Abstract: Refet Gürkaynak, Brian Sack, and Eric Swanson (2005) provide empirical evidence that long forward nominal rates are overly sensitive to monetary policy shocks, and that this is consistent with a model where long-term inflation expectations are not anchored because agents must infer the central bank's inflation target from noisy interest rate movements. Using the same data, methodology, and model, we show that their empirical results are neither persistent nor robust to small changes in sample period or methodology. In addition, their theoretical results rely mainly on an ad hoc law of motion for the inflation target-imperfect information about the target plays only a small role in un-anchoring expectations in their model.
    Keywords: Interest rates ; Monetary policy
    Date: 2010
  3. By: Jerome Creel (Observatoire Français des Conjonctures Économiques); Paul Hubert (Observatoire Français des Conjonctures Économiques)
    Abstract: The literature on inflation targeting has up to now focused on its impact on macroeconomic performance or private expectations. In contrast, this paper proposes to investigate empirically whether the institutional adoption of this framework has changed the policy preferences of the central banker. We test the hypothesis that inflation targeting has constituted a switch towards a greater focus on inflation. We use three complementary methods: a structural break analysis, time-varying parameters and Markov-Switching VAR which make possible to estimate linear or nonlinear, and forward or backward looking specifications, to account for heteroskedasticity without having to assume a date break ex ante. Our main result is that inflation targeting has not led to a stronger response to inflation. We infer that the inflation targeting paradigm should not be confounded with the inflation targeting framework.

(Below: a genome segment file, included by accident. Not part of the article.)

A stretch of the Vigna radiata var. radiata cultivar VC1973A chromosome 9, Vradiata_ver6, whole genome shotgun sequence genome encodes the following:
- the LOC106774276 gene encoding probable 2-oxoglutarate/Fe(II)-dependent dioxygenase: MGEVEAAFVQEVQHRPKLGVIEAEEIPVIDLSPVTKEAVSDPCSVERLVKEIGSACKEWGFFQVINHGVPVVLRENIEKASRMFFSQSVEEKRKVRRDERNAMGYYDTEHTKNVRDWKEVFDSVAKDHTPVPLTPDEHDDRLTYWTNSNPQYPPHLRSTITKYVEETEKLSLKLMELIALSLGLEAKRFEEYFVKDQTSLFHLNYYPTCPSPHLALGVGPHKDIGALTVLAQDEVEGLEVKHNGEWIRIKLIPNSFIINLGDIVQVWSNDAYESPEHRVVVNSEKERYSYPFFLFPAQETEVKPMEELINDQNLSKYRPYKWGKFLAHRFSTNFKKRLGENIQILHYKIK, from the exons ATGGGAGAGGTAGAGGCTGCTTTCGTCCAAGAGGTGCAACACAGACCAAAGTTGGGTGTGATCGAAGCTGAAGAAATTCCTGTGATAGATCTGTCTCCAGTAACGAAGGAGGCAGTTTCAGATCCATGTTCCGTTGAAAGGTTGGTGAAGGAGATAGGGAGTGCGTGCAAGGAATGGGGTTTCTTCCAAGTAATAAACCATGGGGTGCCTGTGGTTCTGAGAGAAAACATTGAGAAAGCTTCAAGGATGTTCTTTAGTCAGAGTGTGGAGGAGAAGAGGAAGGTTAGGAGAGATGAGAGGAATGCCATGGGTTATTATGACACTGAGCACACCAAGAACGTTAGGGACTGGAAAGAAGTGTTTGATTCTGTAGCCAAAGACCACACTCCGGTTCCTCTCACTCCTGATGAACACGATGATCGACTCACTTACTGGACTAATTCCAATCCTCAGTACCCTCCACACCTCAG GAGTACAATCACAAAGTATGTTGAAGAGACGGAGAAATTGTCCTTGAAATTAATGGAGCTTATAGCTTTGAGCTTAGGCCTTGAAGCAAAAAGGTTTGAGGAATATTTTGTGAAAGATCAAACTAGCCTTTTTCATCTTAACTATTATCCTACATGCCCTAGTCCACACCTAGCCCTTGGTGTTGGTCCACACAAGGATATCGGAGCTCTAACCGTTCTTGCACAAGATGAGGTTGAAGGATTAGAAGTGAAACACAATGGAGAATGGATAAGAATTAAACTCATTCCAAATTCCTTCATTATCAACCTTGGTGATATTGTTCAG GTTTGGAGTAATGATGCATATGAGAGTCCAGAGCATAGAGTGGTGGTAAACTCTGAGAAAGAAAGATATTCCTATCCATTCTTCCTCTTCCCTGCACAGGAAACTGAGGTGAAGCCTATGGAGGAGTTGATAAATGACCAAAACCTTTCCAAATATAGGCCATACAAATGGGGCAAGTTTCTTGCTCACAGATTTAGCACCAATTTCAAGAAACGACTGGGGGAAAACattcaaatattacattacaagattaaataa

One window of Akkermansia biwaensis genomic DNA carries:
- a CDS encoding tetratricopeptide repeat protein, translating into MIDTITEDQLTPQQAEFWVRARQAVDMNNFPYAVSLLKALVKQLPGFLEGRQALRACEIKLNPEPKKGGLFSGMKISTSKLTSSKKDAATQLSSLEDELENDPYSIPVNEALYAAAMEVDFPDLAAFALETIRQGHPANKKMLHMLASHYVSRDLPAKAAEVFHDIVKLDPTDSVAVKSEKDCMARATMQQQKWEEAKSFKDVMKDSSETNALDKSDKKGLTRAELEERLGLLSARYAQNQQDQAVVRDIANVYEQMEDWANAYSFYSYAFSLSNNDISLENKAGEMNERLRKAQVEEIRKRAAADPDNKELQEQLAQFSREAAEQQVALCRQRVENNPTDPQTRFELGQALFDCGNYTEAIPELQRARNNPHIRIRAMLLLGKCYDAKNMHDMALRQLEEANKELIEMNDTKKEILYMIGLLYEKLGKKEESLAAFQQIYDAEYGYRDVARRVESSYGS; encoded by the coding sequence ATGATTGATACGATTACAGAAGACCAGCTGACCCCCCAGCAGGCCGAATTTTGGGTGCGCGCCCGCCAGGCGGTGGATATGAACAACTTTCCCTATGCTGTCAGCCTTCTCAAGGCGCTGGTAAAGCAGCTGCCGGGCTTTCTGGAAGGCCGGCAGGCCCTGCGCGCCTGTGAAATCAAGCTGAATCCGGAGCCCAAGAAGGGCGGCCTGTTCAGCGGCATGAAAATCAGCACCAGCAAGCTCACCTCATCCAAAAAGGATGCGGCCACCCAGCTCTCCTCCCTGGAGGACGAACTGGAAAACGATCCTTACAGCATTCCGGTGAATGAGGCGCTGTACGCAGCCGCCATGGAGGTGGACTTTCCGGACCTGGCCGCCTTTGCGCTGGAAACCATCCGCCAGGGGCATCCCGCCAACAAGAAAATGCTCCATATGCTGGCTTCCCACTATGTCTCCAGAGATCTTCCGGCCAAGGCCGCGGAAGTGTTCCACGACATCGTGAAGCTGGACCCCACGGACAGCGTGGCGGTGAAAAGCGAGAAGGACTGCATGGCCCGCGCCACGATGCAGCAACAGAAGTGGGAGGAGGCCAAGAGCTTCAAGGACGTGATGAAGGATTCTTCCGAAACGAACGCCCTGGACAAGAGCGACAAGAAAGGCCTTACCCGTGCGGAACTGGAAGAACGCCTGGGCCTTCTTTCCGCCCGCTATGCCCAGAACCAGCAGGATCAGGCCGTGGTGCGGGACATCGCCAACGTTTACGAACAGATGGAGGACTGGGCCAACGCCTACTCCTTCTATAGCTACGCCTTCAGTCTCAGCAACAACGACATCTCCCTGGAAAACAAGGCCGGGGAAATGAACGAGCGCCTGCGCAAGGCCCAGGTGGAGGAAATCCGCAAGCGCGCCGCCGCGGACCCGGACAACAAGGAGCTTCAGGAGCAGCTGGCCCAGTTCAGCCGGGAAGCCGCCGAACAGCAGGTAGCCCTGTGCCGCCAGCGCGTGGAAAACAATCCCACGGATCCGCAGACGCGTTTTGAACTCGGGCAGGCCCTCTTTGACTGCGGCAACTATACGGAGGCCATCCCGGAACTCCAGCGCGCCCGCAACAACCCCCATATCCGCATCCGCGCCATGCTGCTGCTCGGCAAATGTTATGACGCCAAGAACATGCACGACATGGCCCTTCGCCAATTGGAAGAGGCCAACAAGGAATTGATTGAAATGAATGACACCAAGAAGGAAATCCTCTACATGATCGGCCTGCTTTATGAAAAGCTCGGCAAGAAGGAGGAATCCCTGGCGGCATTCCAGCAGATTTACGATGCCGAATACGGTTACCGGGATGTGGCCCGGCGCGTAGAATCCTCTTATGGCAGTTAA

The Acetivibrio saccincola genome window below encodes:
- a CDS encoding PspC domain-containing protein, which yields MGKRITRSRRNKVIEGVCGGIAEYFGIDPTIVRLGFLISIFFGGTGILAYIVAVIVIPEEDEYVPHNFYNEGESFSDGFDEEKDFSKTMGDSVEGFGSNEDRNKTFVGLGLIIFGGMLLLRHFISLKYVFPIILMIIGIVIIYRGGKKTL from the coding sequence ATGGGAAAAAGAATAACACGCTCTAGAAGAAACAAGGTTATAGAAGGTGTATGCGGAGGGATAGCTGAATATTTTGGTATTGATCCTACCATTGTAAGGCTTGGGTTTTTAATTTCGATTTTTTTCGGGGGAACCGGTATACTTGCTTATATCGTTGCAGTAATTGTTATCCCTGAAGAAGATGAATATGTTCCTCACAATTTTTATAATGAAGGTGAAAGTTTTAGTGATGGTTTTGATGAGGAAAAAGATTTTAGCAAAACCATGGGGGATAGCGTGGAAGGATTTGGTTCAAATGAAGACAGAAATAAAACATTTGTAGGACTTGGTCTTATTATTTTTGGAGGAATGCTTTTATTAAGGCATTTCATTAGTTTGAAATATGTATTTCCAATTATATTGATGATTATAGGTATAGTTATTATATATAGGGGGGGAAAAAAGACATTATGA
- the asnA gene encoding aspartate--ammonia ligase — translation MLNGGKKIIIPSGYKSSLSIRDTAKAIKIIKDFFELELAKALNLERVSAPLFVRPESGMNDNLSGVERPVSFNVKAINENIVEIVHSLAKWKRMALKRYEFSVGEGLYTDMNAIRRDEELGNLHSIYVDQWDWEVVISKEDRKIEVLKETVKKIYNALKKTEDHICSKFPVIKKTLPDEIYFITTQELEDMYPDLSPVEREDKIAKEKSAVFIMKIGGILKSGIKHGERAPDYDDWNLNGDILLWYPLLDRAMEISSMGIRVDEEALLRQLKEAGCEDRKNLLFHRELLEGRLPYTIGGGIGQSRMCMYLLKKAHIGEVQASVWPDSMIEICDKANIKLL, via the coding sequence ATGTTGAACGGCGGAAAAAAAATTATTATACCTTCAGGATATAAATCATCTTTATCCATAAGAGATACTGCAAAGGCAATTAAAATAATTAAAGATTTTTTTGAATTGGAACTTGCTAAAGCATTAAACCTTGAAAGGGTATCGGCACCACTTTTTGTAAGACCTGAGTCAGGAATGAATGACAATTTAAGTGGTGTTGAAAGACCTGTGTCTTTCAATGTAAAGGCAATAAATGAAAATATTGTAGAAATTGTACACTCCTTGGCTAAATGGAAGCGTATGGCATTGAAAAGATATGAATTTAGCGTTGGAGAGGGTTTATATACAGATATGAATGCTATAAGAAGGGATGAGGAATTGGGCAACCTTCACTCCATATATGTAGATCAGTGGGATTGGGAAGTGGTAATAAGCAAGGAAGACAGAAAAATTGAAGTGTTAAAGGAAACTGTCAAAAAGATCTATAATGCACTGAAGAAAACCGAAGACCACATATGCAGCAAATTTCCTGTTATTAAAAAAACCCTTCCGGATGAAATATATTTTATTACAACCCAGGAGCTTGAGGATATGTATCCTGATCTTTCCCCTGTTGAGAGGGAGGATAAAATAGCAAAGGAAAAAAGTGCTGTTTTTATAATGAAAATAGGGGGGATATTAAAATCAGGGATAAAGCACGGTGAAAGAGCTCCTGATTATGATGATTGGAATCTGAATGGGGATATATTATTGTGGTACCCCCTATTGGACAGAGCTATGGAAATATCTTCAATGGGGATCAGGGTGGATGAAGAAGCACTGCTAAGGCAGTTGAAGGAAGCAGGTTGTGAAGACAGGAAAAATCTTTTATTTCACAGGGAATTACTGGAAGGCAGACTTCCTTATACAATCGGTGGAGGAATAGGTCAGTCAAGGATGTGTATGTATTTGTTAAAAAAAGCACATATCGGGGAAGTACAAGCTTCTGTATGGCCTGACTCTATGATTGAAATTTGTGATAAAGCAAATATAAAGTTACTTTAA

Keywords: Monetary Policy; Inflation Targeting; Taylor Rule; Structural Break; Time-Varying coefficients, Markov-Switching VAR
    JEL: E52 E58
    Date: 2010–07
  4. By: Wolters, Maik Hendrik
    Abstract: Monetary policy rule parameters are usually estimated at the mean of the interest rate distribution conditional on inflation and an output gap. This is an incomplete description of monetary policy reactions when the parameters are not uniform over the conditional distribution of the interest rate. I use quantile regressions to estimate parameters over the whole conditional distribution of the Federal Funds Rate. Inverse quantile regressions are applied to deal with endogeneity. Realtime data of inflation forecasts and the output gap are used. I find significant and systematic variations of parameters over the conditional distribution of the interest rate.